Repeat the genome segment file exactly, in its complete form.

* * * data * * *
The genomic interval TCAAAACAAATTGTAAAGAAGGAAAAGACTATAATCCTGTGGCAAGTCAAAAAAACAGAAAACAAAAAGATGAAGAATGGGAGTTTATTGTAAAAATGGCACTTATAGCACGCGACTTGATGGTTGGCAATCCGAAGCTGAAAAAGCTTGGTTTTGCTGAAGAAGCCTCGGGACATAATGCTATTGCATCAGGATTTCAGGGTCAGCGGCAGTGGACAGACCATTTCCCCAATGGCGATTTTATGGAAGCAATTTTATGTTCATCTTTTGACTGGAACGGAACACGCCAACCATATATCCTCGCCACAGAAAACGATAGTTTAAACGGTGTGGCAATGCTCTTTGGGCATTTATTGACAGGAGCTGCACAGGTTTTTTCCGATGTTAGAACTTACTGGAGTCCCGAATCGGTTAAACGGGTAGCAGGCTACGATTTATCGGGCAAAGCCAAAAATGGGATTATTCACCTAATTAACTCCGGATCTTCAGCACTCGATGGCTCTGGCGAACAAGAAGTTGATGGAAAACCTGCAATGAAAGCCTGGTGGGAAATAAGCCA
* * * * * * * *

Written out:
The genomic interval TCAAAACAAATTGTAAAGAAGGAAAAGACTATAATCCTGTGGCAAGTCAAAAAAACAGAAAACAAAAAGATGAAGAATGGGAGTTTATTGTAAAAATGGCACTTATAGCACGCGACTTGATGGTTGGCAATCCGAAGCTGAAAAAGCTTGGTTTTGCTGAAGAAGCCTCGGGACATAATGCTATTGCATCAGGATTTCAGGGTCAGCGGCAGTGGACAGACCATTTCCCCAATGGCGATTTTATGGAAGCAATTTTATGTTCATCTTTTGACTGGAACGGAACACGCCAACCATATATCCTCGCCACAGAAAACGATAGTTTAAACGGTGTGGCAATGCTCTTTGGGCATTTATTGACAGGAGCTGCACAGGTTTTTTCCGATGTTAGAACTTACTGGAGTCCCGAATCGGTTAAACGGGTAGCAGGCTACGATTTATCGGGCAAAGCCAAAAATGGGATTATTCACCTAATTAACTCCGGATCTTCAGCACTCGATGGCTCTGGCGAACAAGAAGTTGATGGAAAACCTGCAATGAAAGCCTGGTGGGAAATAAGCCA